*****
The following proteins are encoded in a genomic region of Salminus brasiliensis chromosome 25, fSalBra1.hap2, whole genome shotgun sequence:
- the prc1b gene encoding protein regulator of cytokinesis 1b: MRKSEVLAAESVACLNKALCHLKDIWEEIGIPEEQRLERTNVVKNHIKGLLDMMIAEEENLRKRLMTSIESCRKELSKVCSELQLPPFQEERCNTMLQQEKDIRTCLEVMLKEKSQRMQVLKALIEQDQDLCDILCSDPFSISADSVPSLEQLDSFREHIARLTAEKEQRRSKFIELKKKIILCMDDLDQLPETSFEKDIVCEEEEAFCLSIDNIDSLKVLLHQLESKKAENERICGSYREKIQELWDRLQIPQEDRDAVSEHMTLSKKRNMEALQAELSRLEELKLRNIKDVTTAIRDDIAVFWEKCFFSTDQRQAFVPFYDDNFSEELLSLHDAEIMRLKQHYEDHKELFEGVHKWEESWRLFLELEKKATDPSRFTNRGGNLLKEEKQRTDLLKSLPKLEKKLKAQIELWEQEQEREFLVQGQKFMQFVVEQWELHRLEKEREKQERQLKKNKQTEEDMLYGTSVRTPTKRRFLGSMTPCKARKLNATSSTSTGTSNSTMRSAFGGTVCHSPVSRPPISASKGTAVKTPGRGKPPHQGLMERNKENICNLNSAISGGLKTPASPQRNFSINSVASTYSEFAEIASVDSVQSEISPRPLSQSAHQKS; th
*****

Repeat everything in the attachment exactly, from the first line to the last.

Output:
The following proteins are encoded in a genomic region of Salminus brasiliensis chromosome 25, fSalBra1.hap2, whole genome shotgun sequence:
- the prc1b gene encoding protein regulator of cytokinesis 1b: MRKSEVLAAESVACLNKALCHLKDIWEEIGIPEEQRLERTNVVKNHIKGLLDMMIAEEENLRKRLMTSIESCRKELSKVCSELQLPPFQEERCNTMLQQEKDIRTCLEVMLKEKSQRMQVLKALIEQDQDLCDILCSDPFSISADSVPSLEQLDSFREHIARLTAEKEQRRSKFIELKKKIILCMDDLDQLPETSFEKDIVCEEEEAFCLSIDNIDSLKVLLHQLESKKAENERICGSYREKIQELWDRLQIPQEDRDAVSEHMTLSKKRNMEALQAELSRLEELKLRNIKDVTTAIRDDIAVFWEKCFFSTDQRQAFVPFYDDNFSEELLSLHDAEIMRLKQHYEDHKELFEGVHKWEESWRLFLELEKKATDPSRFTNRGGNLLKEEKQRTDLLKSLPKLEKKLKAQIELWEQEQEREFLVQGQKFMQFVVEQWELHRLEKEREKQERQLKKNKQTEEDMLYGTSVRTPTKRRFLGSMTPCKARKLNATSSTSTGTSNSTMRSAFGGTVCHSPVSRPPISASKGTAVKTPGRGKPPHQGLMERNKENICNLNSAISGGLKTPASPQRNFSINSVASTYSEFAEIASVDSVQSEISPRPLSQSAHQKS; th